Is the content discovery network of value?
Content discovery networks inform much of what people view online and can be a great way to improve the virility of your content. They range from the oft-complained about click bait to well thought-out content that provides people with further quality links that are of interest to them.
What is content discovery?
Often called native ads or advertorials (in print), content discovery is a network of articles that are promoted at the bottom of another article. These are often relevant or related to the first one, but don’t belong to the website they’re posted on. Instead, they’re third-party links that aim to whisk you away to another website, possibly owned by a company or brand.
Some of this content appears because it’s popular, but just as much is there because of sponsorship and advertising.
When you click on the sponsored links, you help the website owner earn money, which makes the concept very popular. After all, the articles look like they belong on the website, so it’s a very subtle way to advertise and make some extra money.
The platform is a great way to promote your brand through content. The Content Discovery Network is prominent on many websites, especially news outlets, and receives millions of clicks every month—with a clear distinction between clicks on relevant content and click bait.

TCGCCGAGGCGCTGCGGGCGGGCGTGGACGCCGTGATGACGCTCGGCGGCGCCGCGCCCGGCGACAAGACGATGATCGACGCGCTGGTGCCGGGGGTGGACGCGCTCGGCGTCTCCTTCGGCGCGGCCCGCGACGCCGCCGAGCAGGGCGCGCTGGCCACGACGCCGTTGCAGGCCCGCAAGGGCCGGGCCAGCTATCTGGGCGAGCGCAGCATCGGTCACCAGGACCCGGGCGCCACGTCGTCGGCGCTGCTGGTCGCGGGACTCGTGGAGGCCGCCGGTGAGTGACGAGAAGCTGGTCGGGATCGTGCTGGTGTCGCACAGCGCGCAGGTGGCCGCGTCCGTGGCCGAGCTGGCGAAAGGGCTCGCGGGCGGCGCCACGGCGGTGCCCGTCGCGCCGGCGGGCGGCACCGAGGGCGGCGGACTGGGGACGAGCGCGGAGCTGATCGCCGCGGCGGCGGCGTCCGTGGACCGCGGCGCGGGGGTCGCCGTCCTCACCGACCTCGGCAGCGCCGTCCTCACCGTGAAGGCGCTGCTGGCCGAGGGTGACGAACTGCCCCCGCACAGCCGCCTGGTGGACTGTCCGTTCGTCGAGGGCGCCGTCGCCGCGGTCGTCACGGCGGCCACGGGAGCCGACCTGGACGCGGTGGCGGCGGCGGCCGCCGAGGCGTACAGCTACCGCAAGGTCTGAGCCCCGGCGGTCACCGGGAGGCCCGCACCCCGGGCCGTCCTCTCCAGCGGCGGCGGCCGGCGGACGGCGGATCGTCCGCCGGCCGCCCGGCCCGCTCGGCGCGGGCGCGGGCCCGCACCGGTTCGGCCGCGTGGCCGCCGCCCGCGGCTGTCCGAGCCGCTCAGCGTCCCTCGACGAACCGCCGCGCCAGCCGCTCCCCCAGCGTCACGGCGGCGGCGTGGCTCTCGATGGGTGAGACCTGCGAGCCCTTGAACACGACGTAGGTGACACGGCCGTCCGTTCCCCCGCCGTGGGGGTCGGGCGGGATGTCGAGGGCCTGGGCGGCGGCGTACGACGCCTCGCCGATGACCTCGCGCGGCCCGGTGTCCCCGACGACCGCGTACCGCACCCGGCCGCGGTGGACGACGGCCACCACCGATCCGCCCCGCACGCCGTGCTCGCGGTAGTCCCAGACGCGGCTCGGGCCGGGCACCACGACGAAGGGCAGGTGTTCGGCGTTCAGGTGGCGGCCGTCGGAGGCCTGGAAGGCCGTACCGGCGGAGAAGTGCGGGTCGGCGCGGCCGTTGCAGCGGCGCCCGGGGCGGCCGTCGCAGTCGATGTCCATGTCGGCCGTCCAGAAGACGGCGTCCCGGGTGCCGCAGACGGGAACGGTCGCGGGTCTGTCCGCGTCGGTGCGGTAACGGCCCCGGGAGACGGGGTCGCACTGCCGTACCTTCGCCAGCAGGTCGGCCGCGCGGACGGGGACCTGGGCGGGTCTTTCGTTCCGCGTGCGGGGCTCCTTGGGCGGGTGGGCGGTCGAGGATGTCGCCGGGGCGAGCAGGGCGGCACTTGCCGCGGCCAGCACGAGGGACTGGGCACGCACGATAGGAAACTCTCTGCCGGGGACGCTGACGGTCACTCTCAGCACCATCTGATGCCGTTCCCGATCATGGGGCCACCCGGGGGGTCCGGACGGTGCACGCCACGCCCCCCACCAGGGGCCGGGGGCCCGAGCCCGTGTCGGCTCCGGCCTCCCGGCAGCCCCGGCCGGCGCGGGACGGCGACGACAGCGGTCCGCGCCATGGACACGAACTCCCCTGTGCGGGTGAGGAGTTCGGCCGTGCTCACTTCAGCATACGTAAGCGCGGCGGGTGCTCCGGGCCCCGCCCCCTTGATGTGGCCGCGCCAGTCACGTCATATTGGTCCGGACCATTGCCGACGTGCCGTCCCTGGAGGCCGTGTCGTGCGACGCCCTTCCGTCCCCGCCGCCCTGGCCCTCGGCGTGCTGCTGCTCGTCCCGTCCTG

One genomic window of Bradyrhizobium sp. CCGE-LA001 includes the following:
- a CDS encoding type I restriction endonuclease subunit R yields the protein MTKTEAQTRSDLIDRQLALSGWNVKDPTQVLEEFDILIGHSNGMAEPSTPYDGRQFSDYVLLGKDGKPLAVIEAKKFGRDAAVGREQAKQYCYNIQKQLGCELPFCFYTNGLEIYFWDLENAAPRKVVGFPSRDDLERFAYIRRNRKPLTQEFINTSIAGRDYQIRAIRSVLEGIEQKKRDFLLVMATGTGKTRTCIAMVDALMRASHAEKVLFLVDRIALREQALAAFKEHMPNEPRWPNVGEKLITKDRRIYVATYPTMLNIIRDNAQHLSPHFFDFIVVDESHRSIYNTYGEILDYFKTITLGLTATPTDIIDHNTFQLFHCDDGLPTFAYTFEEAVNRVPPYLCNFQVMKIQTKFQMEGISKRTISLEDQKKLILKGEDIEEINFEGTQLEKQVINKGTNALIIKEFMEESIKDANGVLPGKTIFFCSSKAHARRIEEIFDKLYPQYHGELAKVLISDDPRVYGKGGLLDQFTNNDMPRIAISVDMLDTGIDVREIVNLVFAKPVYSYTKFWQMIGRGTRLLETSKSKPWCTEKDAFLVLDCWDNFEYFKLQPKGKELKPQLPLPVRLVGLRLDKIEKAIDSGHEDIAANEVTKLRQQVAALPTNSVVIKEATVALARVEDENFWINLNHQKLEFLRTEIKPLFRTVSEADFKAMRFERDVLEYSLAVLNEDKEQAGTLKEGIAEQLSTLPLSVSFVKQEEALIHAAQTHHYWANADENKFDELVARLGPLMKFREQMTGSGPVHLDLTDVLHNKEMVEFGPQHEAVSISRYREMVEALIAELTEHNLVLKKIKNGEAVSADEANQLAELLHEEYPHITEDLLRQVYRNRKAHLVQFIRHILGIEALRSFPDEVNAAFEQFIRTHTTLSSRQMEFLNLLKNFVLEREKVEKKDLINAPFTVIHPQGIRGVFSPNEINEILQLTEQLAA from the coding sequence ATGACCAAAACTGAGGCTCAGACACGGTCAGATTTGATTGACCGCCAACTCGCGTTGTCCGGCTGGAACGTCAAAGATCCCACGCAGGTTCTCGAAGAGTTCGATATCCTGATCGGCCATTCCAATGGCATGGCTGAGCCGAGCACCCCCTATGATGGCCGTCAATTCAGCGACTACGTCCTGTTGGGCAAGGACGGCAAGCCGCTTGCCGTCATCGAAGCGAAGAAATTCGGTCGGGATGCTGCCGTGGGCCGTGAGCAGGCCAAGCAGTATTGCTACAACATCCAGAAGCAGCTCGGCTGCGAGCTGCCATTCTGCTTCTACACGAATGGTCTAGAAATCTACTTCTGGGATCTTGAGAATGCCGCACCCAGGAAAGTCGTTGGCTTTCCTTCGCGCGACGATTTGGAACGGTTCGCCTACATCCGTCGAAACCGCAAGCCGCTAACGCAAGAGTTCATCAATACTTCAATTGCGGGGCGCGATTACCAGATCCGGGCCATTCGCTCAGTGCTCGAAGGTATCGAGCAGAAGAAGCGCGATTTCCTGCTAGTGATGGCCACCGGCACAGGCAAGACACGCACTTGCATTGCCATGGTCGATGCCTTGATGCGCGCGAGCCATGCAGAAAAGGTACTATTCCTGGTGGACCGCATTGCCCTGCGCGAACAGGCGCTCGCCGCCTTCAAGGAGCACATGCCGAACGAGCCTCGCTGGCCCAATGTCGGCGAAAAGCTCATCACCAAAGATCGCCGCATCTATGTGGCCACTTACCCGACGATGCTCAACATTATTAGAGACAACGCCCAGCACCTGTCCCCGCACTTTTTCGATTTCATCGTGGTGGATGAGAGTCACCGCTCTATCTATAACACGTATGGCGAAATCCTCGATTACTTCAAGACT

How content discovery works
The network uses user meta data and a search algorithm to help recommend appropriate content, so that any leads coming through the network to your website are already highly qualified. These visitors are in the market for this information and if you provide high-quality content, your chances of converting them into a customer is much higher.
But the content discovery network goes far beyond just online content for users. For example, Netflix makes recommendations to you based on what you and other users similar to you choose to watch; a group of academics leveraged the algorithm to sort through the mess of data to ensure they were only referred to papers that were relevant to their own research.